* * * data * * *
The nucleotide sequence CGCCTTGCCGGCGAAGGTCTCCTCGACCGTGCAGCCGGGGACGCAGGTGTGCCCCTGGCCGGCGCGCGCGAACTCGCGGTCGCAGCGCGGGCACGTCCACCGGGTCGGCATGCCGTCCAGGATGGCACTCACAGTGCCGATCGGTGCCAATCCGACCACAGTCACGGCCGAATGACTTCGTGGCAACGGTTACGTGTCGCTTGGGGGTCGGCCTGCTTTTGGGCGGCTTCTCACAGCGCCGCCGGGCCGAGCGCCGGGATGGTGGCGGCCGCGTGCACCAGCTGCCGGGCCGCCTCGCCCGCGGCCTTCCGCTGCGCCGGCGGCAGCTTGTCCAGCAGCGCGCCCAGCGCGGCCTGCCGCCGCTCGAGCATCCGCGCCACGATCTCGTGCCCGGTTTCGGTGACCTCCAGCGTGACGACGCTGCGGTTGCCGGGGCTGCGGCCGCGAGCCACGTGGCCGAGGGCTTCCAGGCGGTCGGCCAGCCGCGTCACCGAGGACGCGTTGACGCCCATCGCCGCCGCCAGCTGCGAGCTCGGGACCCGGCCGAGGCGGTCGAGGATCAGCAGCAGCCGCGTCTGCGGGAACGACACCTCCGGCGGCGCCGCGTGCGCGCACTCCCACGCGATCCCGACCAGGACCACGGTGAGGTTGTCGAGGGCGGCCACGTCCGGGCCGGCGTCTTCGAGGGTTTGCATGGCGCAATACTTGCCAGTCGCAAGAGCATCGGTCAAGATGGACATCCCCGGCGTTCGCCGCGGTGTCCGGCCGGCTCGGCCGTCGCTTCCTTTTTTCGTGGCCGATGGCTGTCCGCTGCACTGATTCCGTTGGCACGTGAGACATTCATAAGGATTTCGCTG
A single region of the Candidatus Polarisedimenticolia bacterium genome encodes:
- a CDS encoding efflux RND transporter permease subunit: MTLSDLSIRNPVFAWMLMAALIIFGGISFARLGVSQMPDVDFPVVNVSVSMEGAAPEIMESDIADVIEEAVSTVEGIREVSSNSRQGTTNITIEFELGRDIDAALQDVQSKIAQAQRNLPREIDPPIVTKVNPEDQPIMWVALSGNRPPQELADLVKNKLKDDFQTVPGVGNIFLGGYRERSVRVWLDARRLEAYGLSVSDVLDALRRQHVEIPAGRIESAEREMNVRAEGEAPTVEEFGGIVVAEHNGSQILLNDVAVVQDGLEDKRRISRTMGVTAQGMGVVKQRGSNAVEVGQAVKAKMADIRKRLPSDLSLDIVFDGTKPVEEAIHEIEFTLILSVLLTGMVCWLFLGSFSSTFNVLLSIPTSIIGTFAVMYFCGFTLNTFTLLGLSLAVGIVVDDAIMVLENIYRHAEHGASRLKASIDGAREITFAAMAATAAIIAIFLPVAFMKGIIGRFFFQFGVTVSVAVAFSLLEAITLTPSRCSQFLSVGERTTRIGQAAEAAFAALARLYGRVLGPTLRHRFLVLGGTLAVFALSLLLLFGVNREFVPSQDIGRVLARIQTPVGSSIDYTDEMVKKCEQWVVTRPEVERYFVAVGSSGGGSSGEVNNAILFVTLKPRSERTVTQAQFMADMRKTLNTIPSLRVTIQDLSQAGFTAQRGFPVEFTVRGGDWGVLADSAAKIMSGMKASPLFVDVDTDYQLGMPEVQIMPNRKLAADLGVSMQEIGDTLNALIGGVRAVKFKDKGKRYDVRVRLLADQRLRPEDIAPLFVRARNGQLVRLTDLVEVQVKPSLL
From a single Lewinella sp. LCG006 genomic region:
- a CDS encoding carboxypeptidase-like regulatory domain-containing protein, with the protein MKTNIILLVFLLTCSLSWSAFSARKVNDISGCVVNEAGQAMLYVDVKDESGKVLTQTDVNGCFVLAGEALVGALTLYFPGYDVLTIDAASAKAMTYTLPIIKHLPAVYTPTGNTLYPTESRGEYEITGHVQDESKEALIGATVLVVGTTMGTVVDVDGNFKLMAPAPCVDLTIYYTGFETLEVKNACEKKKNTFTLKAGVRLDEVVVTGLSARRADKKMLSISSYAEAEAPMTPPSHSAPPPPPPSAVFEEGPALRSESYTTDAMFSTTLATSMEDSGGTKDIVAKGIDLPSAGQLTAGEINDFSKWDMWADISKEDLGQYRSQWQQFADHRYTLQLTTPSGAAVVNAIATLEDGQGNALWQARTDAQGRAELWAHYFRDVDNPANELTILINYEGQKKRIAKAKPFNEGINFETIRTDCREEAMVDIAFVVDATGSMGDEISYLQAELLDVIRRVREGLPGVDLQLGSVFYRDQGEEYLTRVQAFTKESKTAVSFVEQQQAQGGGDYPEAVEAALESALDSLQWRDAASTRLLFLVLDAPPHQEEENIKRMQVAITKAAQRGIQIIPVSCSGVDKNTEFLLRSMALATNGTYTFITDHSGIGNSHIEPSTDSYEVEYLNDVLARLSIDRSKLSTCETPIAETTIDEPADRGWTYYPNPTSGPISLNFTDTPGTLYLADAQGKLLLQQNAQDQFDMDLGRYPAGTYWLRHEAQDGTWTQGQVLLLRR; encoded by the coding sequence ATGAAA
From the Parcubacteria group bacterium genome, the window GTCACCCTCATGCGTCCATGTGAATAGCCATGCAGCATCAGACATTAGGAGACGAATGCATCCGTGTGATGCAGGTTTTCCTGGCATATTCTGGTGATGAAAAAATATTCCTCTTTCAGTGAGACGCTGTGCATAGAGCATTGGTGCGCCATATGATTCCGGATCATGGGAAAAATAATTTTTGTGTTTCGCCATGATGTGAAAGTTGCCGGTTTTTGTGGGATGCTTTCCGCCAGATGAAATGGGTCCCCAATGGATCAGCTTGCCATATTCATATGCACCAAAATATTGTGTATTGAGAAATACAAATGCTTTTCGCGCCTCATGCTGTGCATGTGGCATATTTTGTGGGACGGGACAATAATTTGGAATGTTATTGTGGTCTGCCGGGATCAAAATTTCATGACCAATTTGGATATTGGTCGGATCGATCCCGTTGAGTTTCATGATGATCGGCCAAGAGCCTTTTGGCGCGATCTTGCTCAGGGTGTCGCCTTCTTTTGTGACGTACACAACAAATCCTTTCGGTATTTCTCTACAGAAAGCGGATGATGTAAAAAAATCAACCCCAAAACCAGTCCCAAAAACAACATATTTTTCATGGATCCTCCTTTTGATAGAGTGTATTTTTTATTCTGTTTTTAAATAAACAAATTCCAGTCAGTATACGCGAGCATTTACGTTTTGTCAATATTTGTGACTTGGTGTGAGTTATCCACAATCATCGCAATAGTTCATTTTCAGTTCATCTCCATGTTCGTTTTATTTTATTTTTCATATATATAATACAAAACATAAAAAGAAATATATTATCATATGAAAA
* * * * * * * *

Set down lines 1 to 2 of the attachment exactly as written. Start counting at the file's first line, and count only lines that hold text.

The nucleotide sequence CGCCTTGCCGGCGAAGGTCTCCTCGACCGTGCAGCCGGGGACGCAGGTGTGCCCCTGGCCGGCGCGCGCGAACTCGCGGTCGCAGCGCGGGCACGTCCACCGGGTCGGCATGCCGTCCAGGATGGCACTCACAGTGCCGATCGGTGCCAATCCGACCACAGTCACGGCCGAATGACTTCGTGGCAACGGTTACGTGTCGCTTGGGGGTCGGCCTGCTTTTGGGCGGCTTCTCACAGCGCCGCCGGGCCGAGCGCCGGGATGGTGGCGGCCGCGTGCACCAGCTGCCGGGCCGCCTCGCCCGCGGCCTTCCGCTGCGCCGGCGGCAGCTTGTCCAGCAGCGCGCCCAGCGCGGCCTGCCGCCGCTCGAGCATCCGCGCCACGATCTCGTGCCCGGTTTCGGTGACCTCCAGCGTGACGACGCTGCGGTTGCCGGGGCTGCGGCCGCGAGCCACGTGGCCGAGGGCTTCCAGGCGGTCGGCCAGCCGCGTCACCGAGGACGCGTTGACGCCCATCGCCGCCGCCAGCTGCGAGCTCGGGACCCGGCCGAGGCGGTCGAGGATCAGCAGCAGCCGCGTCTGCGGGAACGACACCTCCGGCGGCGCCGCGTGCGCGCACTCCCACGCGATCCCGACCAGGACCACGGTGAGGTTGTCGAGGGCGGCCACGTCCGGGCCGGCGTCTTCGAGGGTTTGCATGGCGCAATACTTGCCAGTCGCAAGAGCATCGGTCAAGATGGACATCCCCGGCGTTCGCCGCGGTGTCCGGCCGGCTCGGCCGTCGCTTCCTTTTTTCGTGGCCGATGGCTGTCCGCTGCACTGATTCCGTTGGCACGTGAGACATTCATAAGGATTTCGCTG
A single region of the Candidatus Polarisedimenticolia bacterium genome encodes: